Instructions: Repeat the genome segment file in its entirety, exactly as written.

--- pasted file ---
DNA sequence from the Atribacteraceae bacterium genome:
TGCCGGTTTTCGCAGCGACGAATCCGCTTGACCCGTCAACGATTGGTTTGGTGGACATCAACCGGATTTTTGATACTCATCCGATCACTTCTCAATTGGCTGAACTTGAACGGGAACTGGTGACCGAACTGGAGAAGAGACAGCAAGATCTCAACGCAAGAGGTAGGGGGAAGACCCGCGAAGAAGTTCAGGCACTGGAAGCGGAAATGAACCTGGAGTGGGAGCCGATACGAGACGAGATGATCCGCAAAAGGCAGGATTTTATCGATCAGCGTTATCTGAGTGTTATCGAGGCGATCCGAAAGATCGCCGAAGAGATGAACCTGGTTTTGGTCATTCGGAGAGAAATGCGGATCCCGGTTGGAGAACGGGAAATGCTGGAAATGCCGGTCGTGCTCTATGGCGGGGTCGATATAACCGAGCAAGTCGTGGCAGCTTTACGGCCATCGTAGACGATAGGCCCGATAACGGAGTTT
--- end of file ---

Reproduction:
DNA sequence from the Atribacteraceae bacterium genome:
TGCCGGTTTTCGCAGCGACGAATCCGCTTGACCCGTCAACGATTGGTTTGGTGGACATCAACCGGATTTTTGATACTCATCCGATCACTTCTCAATTGGCTGAACTTGAACGGGAACTGGTGACCGAACTGGAGAAGAGACAGCAAGATCTCAACGCAAGAGGTAGGGGGAAGACCCGCGAAGAAGTTCAGGCACTGGAAGCGGAAATGAACCTGGAGTGGGAGCCGATACGAGACGAGATGATCCGCAAAAGGCAGGATTTTATCGATCAGCGTTATCTGAGTGTTATCGAGGCGATCCGAAAGATCGCCGAAGAGATGAACCTGGTTTTGGTCATTCGGAGAGAAATGCGGATCCCGGTTGGAGAACGGGAAATGCTGGAAATGCCGGTCGTGCTCTATGGCGGGGTCGATATAACCGAGCAAGTCGTGGCAGCTTTACGGCCATCGTAGACGATAGGCCCGATAACGGAGTTT